In later life, Judah ha-Levi underwent a religious conversion, as a result of which he left Spain and sailed for Egypt in the summer of 1140 with the intention of dying in Palestine. Shortly before leaving, he completed his treatise Kitāb al-Radd wa 'l-Dalīl fī 'l-Dīn al-Dhalīl (The Book of Rejoinder and Proof in Support of the Neglected Religion), commonly known as the Kuzari, and an essay on Hebrew versification, his only known prose works, both in Arabic. Arriving in Alexandria on September 9, 1140, with two Andalusi companions, Abū 'l-Rabīʿ Solomon ibn Gabbay and Abū Saiʿd Isaac Ibn Ezra (the son of the famous poet and Bible commentator), he spent over three months there as the guest of, or in company with, a prominent leader of the local Jewish community, Aaron Ibn al-ʿAmmānī. Later, in Fustat, he was hosted by a wealthy businessman, Ḥalfon Abu Saʿīd ben Nethaniel ha-Levi; there Ha-Levi met such dignitaries as Samuel ben Ḥananiah the Nagid, and Samuel’s secretary, Nathan ben Samuel. Returning to Alexandria in the spring, Ha-Levi was denounced and sued by an apostate for attempting to compel his return to Judaism by withholding funds belonging to him. Ha-Levi was acquitted thanks to his connections and to a legal subterfuge. His ship sailed on May 14, 1141, and he died during the summer of that year. It may be reasonably assumed that he succeeded in reaching Palestine. According to a legend that first appeared in the sixteenth century, he died as a martyr while reciting his Ode to Zion before the gates of Jerusalem; but the story appears to be a late fiction.
Four of Judah ha-Levi’s personal letters, written in Arabic, are extant (and two others have been attributed to him), all addressed to Ḥalfon ben Nethaniel ha-Levi of Fustat. They refer to a fund-raising project to redeem a captive woman, his intention to travel eastward (whether from al-Andalus or from Egypt is not specified), the Kuzari, his desire to minimize his social life while in Egypt, and business matters.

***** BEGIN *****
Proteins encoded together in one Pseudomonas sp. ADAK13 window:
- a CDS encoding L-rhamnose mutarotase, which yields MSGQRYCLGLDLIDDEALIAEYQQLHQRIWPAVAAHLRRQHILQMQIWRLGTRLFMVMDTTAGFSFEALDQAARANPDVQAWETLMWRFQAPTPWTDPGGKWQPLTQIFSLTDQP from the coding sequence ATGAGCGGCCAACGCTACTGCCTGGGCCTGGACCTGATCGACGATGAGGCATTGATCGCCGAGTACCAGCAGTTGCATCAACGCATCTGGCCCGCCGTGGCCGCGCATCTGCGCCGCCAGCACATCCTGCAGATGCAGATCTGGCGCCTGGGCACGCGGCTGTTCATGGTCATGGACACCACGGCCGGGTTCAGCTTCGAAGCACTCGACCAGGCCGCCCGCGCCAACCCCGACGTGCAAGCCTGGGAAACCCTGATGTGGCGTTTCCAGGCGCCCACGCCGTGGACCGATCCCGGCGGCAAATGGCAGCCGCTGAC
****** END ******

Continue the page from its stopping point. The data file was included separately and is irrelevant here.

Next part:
Judah ha-Levi was renowned in his lifetime as a poet, scholar, and pietist. His poems were collected into a dīwān soon after his death, apparently in Egypt, partly on the basis of smaller collections that were already in circulation. The fame of his secular poetry may be seen in the extent to which it was imitated by later Hebrew poets; and that of his religious poetry, by its incorporation into the prayer rites of various communities. His theological work, the Kuzari, was translated into Hebrew in Provence by Judah ibn Tibbon in 1167 and in this form has had great influence ever since. The legend of his martyrdom, combined with the prominence of the Land of Israel in his life and works, invested his image with a mystique that had an important afterlife in Zionist literature.
2. As a Poet